Ragnarok Viking Apocalypse Predicts End of the World, Tweeters Will Tweet the Whole Thing

Ok, cancel your weekend plans. Or maybe just prioritize them a little. Because today, according to the Vikings, is Ragnarok. What is Ragnarok, you ask? Oh, just the cataclysmic, epic battle of the Norse gods — you know the ones, Thor, Loki, Odin, all those sweaty, muscly, half-naked men — which will cause the world to plunge beneath the sea and end all life on Earth. According to the Jorvik Viking Center in York, England, at least.

If this is all feeling a little abrupt, well, that's on you. Apparently, it's been a'comin for a while. In fact, one of the signs is a three-year winter (remember that whole pesky polar vortex? It all makes sense!). And, in case you missed it, the Gjallarhorn was blown last year — a hundred days ago, to be precise — a clear-cut prediction that the apocalypse was nigh.

"Ragnarok will begin when the wolf, Fenrir, son of Loki, breaks free of his imprisonment. This will lead to a chain reaction of events including the Midgard snake Jormungand rising from the sea and a wolf devouring the sun," the Jorvik Viking Festival organizer explain on their site. "Everything will come to a head in a huge battle that draws in the Gods, men and all the races of the nine worlds."

According to the mythology, in roughly two hours (according to the Jorvik Viking Festival's nifty countdown timer), Odin, the Allfather of the gods, Loki, the "trickster" god, Thor, the god of thunder, Freja, the goddess of love, Heimdallr and Tyr, will all be clashing in the fight to end all fights. And when the battle is over, the entire earth will sink underwater, and all humans will die. All except two, that is — Lif and Lifthrasir (otherwise known as Life and Lust), who will single-handedly repopulate the earth.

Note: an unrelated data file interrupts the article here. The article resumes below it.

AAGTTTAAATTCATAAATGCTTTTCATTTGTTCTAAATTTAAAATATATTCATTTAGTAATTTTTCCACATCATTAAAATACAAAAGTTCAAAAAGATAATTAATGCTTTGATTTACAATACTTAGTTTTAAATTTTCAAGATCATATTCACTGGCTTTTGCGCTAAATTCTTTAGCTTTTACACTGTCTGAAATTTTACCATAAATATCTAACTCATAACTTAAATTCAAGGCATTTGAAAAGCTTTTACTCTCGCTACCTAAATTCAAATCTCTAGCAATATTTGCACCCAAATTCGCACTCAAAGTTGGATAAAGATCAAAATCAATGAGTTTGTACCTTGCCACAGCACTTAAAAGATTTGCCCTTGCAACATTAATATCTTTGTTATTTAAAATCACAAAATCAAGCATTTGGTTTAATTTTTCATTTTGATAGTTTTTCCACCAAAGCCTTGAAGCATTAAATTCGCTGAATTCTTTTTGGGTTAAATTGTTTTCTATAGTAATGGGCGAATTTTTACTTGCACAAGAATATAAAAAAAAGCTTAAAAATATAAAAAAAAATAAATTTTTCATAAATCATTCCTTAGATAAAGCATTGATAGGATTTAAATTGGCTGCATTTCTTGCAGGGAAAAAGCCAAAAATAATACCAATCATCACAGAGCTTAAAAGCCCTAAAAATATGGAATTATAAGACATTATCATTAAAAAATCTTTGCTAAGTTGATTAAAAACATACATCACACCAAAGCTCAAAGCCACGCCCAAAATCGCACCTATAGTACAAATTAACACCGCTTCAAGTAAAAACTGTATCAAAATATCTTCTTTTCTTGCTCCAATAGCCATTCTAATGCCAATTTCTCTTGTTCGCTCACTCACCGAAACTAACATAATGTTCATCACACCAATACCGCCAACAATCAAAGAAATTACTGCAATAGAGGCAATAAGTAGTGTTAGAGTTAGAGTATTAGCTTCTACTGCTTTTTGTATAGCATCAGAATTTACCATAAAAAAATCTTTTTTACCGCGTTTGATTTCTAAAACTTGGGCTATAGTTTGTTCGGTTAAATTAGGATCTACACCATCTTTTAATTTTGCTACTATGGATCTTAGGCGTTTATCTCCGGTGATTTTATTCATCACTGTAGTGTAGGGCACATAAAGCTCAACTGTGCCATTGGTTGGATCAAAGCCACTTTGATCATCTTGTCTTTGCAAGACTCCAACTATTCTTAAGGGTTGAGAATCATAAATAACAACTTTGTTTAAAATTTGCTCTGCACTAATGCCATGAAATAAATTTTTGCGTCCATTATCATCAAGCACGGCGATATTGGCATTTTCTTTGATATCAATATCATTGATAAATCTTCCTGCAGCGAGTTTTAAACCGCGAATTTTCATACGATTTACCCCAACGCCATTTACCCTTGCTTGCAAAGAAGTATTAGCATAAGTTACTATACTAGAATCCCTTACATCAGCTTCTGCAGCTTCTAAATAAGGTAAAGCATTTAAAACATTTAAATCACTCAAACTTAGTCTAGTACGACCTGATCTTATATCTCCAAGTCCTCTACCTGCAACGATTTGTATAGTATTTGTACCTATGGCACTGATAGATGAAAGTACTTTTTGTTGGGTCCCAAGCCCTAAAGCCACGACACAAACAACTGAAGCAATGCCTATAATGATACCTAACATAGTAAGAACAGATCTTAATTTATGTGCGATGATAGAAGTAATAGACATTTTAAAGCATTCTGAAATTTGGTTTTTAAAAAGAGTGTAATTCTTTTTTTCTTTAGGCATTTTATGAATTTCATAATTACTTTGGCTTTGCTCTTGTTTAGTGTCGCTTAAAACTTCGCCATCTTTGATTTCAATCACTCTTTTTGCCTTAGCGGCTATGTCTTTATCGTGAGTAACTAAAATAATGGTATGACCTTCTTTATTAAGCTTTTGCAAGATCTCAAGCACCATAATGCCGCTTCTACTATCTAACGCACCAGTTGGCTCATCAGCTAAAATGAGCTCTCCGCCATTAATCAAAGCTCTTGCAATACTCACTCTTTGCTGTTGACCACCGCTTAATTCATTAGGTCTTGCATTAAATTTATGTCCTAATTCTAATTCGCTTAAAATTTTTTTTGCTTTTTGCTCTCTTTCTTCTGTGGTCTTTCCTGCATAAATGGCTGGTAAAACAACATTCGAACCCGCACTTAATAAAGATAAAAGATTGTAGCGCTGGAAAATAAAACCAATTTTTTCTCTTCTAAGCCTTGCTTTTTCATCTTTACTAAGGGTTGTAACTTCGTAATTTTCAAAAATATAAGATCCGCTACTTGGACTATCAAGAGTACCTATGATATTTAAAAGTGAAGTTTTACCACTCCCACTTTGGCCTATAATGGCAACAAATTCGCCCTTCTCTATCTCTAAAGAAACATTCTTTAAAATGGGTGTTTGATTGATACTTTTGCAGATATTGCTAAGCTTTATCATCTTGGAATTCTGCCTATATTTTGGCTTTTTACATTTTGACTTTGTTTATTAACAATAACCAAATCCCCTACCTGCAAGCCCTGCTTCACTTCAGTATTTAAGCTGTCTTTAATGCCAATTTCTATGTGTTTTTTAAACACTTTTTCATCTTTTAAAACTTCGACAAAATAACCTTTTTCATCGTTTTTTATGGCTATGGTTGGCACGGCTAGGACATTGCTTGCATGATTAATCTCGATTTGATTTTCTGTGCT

Said the festival's director, Danielle Daglan: "This really is an event that should not be underestimated. In the last couple of years, we've had predictions of the Mayan apocalypse, which passed without incident, and numerous other dates where the end of the world has been penciled in by seers, fortune tellers and visionaries."

As it happens, Ragnarok 2014 coincides with last day of York's Jorvik Viking Festival, one of Europe's largest Viking festivals, so there’s a big chance some half-naked dudes will be fighting somewhere, at least. (It also happens to fall on National Margarita Day — a sign I'm personally taking to mean that a little end-of-life day drinking is appropriate.) But, if you're sadly unable to prepare for the apocalypse, and having FOMO about #Ragnarok2014, don't worry. The Twittersphere has got it covered: